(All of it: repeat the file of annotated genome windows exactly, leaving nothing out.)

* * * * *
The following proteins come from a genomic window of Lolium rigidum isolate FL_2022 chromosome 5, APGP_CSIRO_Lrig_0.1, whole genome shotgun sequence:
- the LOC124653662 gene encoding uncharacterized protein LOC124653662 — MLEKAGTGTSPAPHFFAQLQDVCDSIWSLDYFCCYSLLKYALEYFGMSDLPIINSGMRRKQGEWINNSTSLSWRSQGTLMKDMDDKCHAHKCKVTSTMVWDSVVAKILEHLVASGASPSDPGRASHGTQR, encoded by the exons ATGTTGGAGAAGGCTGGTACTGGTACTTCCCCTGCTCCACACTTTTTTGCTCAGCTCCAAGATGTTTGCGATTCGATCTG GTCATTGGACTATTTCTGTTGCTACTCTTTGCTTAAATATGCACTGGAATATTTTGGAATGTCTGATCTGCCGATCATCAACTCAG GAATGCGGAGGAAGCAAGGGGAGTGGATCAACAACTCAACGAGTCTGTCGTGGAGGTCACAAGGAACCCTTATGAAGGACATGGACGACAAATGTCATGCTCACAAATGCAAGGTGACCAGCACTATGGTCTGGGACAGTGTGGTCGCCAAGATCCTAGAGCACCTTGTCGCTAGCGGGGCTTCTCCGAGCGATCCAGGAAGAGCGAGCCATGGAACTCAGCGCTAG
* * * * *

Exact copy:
The following proteins come from a genomic window of Lolium rigidum isolate FL_2022 chromosome 5, APGP_CSIRO_Lrig_0.1, whole genome shotgun sequence:
- the LOC124653662 gene encoding uncharacterized protein LOC124653662 — MLEKAGTGTSPAPHFFAQLQDVCDSIWSLDYFCCYSLLKYALEYFGMSDLPIINSGMRRKQGEWINNSTSLSWRSQGTLMKDMDDKCHAHKCKVTSTMVWDSVVAKILEHLVASGASPSDPGRASHGTQR, encoded by the exons ATGTTGGAGAAGGCTGGTACTGGTACTTCCCCTGCTCCACACTTTTTTGCTCAGCTCCAAGATGTTTGCGATTCGATCTG GTCATTGGACTATTTCTGTTGCTACTCTTTGCTTAAATATGCACTGGAATATTTTGGAATGTCTGATCTGCCGATCATCAACTCAG GAATGCGGAGGAAGCAAGGGGAGTGGATCAACAACTCAACGAGTCTGTCGTGGAGGTCACAAGGAACCCTTATGAAGGACATGGACGACAAATGTCATGCTCACAAATGCAAGGTGACCAGCACTATGGTCTGGGACAGTGTGGTCGCCAAGATCCTAGAGCACCTTGTCGCTAGCGGGGCTTCTCCGAGCGATCCAGGAAGAGCGAGCCATGGAACTCAGCGCTAG